All through the next two days and nights, Raora watched on the wall for the king. Her heart began to fail and she wondered if perhaps the king would not come on the appointed hour. The enemy did not wait so long. Flaming darts were continually hurled into the Tower whenever the attackers got by the eyes of the watchers. On the outer walls the men spent much time putting out the fires. They assailed the gate with the trunk of a great oak tree but it did not give way. Ladders were put up on the walls and though the guards destroyed many of them, large companies of the foe often got into the city and the loss was dear.
But the enemy was ever driven back, and the gates held firm. On the last night when the crescent moon shown bright Raora looked earnestly in every direction from her post on the wall. When the Fair Star sank she moved at last from the post. She wasted no time and immediately descended to where Galimir waited with the guard for a sign of the enemy's movements.
“The crescent moon is passed; something perilous has stayed the king. We cannot hold out forever, some of the outer wall is already broken, and the enemy is planning some new devilry. If one of our soldiers can make it through their ranks we may be able to find the King.”
Galimir stared for a moment at the firm, defiant girl. She believed the king was still living. “No,” he replied. This great host has surely destroyed Lord Thargon and his companions, or driven them away. They will offer no aid. No man will ever break through that army alive. Forgive my boldness, but my lady; I have seen the consequences of courage over used. It is a fruitless errand and I must insist. My knowledge of warfare has proven this to me. I beg of you, rely upon my superior understanding of the situation. Here I must speak against your word. I believe this matter, 'does not befit a maiden to handle,' as my lord put it.”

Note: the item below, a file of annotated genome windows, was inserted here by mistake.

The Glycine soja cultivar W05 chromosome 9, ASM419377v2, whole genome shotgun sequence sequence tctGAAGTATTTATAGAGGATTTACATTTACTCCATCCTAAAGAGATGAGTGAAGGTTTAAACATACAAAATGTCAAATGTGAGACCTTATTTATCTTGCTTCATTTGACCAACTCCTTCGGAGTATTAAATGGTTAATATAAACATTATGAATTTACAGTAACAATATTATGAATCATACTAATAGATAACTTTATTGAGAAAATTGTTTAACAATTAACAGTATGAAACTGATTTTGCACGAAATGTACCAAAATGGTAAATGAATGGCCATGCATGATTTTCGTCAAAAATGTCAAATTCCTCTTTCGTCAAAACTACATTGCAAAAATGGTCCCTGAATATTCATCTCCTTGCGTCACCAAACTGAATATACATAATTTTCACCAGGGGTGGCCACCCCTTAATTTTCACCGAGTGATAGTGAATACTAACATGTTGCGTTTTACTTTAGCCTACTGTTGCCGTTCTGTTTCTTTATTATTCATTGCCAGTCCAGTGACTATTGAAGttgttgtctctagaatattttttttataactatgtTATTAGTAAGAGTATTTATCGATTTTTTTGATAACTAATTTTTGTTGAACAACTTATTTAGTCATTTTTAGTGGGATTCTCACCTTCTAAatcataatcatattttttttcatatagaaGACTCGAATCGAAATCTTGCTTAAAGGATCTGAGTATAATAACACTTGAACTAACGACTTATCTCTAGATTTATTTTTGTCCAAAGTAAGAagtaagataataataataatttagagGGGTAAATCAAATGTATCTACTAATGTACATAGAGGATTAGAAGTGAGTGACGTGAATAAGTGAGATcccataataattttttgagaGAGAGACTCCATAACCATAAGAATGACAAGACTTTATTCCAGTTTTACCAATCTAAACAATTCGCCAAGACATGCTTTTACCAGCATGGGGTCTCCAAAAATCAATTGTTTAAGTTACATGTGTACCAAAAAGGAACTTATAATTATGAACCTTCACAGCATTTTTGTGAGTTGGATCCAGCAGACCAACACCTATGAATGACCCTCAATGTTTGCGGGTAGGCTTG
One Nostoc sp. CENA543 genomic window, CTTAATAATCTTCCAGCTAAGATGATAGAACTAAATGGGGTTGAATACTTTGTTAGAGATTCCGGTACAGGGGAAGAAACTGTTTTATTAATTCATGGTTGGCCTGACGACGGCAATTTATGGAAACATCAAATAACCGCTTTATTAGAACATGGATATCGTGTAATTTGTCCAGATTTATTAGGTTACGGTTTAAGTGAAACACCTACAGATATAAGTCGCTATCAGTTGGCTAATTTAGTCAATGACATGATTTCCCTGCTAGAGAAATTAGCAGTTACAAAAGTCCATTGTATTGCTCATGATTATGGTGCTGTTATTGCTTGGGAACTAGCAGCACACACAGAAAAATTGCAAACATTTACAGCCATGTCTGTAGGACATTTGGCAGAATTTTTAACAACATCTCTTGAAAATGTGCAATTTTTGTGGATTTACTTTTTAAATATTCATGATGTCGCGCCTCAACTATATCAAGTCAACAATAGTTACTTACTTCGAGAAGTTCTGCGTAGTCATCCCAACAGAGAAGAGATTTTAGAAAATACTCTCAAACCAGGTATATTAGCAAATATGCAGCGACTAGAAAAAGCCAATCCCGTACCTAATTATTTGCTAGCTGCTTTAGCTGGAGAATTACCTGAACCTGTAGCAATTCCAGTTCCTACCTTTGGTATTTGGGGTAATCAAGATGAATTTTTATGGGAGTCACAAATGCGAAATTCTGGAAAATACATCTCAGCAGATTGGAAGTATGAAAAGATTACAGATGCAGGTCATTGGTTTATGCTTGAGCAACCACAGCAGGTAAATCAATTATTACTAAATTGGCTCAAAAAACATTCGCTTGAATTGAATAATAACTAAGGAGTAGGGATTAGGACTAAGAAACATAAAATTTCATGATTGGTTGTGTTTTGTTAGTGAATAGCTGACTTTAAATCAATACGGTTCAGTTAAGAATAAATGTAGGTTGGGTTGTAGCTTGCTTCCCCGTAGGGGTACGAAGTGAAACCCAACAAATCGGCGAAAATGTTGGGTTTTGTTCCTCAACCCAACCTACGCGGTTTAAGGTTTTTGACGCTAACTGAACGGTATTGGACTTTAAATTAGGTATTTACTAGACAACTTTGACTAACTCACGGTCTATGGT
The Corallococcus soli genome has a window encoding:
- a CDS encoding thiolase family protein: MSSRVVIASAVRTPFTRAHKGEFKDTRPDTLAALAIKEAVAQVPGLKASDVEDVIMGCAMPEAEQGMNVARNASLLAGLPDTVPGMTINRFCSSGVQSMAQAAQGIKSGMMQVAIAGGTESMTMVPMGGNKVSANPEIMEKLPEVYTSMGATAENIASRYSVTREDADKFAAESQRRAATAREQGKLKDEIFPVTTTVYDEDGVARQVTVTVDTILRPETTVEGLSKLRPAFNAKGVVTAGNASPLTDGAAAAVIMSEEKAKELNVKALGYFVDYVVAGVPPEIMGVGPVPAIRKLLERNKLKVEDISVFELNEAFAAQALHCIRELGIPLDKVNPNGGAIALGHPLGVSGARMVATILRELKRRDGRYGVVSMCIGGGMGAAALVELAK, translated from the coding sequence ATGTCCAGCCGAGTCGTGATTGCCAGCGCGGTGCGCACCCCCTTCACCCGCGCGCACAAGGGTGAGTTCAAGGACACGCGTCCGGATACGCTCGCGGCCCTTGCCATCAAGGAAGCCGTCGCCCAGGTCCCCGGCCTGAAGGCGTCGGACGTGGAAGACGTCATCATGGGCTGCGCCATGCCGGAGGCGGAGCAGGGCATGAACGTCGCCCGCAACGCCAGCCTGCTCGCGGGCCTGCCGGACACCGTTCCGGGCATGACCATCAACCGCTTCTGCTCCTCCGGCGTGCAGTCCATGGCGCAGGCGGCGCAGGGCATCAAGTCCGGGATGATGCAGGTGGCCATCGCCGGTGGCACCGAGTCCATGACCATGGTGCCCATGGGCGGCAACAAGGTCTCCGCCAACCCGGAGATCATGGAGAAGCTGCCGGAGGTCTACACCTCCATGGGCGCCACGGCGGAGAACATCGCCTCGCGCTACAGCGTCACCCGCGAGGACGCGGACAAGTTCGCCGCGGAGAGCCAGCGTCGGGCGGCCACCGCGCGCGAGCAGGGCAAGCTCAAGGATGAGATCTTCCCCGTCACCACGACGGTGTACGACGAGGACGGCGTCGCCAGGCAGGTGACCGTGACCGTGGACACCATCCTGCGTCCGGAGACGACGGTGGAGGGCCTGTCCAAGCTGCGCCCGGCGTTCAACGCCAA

She held his eye for a moment and then spoke. “I did not ask for your word. You say the king is surely destroyed. What do you believe?” She continued in a softer tone. “Do not turn from duty.” In spite of her audacious words she could see he was firm in his beliefs. When he repeated them, though with utmost civility, and left her, she found he was unyielding. Any attempt to persuade him was in vain.
Her blue eyes flared in anger and she gritted her teeth. Her whole being was overtaken in fury. But his words rang in her ears, 'Does not befit a maiden to handle.'
“Neither, she thought, does it befit an insolent, careless, discourteous knight to handle.' Fruitless errands! That was what he called it. If the king did not bring aid the tower would be taken and its inhabitants put to the sword, including Galimir. Nevertheless, the castle would not fall because of one knight's thoughtlessness. Raora was convinced the Lord Thargon was living. As she mounted the staircase to her chambers, a thought struck her. A way to summon the king in spite of Galimir's rash words. She could go herself. . . At the thought of it her heart skipped a beat. Her mind hung in an agony of indecision.
Up to the highest turret she fled to escape the dreadful thought and eased her mind in the refreshing breeze. She poured out her troubled heart to the great Guardian above and her hesitant words were lost in the wind. “My heart fails me and I do not have sufficient courage for this task. I am afraid.” She repeated those words but she could not make them drown out the one clear phrase at the back of her mind, 'It is my duty.' When the moon sank beyond the horizon she had made up her mind. Duty meant more to her than any other feeling and at last her mind had told her that. “If I fail,” she told herself, “I will not think the attempt was in vain.”
Looking out to the mountains she whispered, “Forgive me Jaylon.”